The biggest variable year over year is the weather. Rule #1 is to expect variability: hot to cool, wet to dry, windy to calm. A rainstorm in the afternoon can be followed  by a clear night in the 40s.  Dress in layers, be prepared to protect yourself and your equipment from strong sunlight, and prepare your campsite for wet ground. The best way to get at least one outstanding observing night is to plan to stay as many of the 4 AHSP nights as you can.

The summary of hints we prepared last year remain relevant. We have tried to catch all the changes in updating it..



The shirt, hat, and other item designs are done. The 2014 design picks up motifs from the designs used over the past 10 years. See them here.


Of course, the high point of any weekend at TMI is the quality of the observing. We’ll discuss observing tips in more detail in the future. The help with your planning, John McDonnell’s observing lists has been loaded to the Web site. A guide to solar system objects is there, as well.

 We will repeat the battery shuttle each day, to get your batteries from the observing fields to the power supplies at the Yurts each morning and back each afternoon. The charging location near the yurts will be conveniently off the ground, to make connection and disconnection easier.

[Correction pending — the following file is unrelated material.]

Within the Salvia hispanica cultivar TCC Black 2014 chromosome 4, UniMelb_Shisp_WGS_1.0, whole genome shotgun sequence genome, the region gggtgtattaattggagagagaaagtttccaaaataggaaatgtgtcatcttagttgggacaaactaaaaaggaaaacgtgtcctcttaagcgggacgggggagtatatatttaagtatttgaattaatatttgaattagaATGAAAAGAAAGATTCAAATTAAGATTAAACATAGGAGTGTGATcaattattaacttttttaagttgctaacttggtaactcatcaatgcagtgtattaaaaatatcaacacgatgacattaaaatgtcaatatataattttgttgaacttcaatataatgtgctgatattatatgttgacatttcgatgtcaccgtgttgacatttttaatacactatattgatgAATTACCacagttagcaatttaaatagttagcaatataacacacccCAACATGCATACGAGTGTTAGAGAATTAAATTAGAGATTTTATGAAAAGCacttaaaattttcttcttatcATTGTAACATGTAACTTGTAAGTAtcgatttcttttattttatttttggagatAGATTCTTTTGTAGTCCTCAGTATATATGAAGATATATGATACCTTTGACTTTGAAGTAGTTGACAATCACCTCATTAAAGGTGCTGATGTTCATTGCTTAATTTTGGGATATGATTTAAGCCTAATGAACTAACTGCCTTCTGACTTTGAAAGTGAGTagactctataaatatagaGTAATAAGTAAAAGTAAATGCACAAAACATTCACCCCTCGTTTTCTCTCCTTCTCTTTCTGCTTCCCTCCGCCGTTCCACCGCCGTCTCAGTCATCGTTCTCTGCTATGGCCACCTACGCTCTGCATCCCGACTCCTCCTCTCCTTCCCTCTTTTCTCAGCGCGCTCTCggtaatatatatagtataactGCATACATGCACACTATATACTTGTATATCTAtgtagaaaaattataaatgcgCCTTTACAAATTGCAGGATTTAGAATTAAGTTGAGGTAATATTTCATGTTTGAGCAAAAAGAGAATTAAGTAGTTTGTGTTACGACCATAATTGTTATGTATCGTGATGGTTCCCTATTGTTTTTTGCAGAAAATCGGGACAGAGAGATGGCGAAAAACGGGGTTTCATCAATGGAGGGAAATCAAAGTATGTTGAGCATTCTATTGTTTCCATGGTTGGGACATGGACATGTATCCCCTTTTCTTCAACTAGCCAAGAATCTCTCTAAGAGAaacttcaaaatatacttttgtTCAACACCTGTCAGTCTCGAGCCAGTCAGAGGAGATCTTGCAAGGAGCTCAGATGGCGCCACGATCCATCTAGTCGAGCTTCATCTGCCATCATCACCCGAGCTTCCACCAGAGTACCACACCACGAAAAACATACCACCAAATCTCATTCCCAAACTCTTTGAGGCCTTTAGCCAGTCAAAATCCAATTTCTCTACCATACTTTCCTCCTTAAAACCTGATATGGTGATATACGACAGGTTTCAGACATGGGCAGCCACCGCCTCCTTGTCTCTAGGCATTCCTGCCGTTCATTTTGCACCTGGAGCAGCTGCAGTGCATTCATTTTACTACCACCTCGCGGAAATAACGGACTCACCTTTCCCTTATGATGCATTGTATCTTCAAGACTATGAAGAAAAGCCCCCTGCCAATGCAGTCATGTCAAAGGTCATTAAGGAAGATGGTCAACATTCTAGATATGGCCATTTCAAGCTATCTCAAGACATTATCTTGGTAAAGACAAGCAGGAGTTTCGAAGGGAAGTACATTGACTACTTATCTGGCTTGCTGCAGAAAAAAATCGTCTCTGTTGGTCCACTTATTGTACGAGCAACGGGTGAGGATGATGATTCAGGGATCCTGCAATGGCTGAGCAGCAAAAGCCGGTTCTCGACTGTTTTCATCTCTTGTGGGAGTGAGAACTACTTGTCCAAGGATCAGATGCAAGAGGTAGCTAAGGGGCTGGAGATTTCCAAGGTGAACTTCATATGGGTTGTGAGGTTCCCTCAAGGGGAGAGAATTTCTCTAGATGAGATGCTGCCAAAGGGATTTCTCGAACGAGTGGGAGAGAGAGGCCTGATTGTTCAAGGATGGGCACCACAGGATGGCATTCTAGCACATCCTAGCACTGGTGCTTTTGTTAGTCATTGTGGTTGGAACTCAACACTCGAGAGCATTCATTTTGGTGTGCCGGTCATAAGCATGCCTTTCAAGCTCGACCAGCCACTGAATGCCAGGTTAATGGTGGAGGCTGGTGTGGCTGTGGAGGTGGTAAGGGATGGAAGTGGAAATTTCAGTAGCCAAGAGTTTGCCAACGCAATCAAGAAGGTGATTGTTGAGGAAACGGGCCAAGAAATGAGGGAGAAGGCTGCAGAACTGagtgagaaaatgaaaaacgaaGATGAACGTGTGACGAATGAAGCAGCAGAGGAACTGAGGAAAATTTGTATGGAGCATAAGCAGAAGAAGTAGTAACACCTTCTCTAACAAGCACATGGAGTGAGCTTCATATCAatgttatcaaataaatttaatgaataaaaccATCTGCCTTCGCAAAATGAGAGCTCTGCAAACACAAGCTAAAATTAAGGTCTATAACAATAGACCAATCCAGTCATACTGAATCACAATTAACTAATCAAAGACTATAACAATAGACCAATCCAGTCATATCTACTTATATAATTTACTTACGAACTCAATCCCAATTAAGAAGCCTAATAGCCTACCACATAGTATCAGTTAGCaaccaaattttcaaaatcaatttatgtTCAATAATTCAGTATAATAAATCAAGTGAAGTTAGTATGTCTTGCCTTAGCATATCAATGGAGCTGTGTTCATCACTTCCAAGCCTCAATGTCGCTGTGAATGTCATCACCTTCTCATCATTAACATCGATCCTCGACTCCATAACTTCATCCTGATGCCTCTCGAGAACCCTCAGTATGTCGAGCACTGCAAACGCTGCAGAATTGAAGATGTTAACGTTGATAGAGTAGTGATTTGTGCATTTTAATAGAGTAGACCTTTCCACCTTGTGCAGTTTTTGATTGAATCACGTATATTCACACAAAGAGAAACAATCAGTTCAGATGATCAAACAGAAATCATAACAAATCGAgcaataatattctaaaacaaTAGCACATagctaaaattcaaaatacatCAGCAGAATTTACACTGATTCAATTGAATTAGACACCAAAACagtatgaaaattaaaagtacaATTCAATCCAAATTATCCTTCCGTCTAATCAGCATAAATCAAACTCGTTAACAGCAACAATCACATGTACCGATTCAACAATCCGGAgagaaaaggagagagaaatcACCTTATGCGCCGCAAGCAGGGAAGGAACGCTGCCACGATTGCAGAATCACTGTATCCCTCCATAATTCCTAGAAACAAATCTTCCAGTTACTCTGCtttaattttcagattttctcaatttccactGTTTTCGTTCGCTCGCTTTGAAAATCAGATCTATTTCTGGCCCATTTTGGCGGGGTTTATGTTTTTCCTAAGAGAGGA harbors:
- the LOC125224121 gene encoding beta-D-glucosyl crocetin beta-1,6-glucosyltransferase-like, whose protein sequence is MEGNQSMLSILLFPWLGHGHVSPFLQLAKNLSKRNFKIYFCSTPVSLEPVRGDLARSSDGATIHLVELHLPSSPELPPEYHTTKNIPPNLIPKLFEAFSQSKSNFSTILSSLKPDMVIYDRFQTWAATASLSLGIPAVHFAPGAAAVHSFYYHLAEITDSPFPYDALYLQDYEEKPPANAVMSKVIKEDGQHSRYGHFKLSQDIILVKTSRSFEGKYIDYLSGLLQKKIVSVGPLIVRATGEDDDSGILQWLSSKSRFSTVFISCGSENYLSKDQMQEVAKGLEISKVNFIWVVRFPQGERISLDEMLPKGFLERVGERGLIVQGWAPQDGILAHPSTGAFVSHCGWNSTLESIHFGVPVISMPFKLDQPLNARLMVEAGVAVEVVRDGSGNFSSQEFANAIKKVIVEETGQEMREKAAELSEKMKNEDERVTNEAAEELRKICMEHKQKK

One perennial planning notice: start getting your dew-prevention equipment ready for your telescope, finders, and eyepieces. The clear skies at TMI frequently come with a lot of dew at the surface as the radiative cooling takes hold.

If you’re a newbie to astronomy, or moving toward advanced…

 … let us know what help, information, or mentoring you might need. Lots of participants like to share their knowledge, experience, and equipment hints with fellow observers at all levels. Based on what we learn about demand, we will try to hook up among birds-of-a-feather at the event. Astrophotography is a likely topic for informal collaboration.

In the meantime, you might want to look at photos from recent years.

Looking forward to a successful weekend in 6 weeks,

— Alan Goldberg, for the AHSP volunteer organizing committee.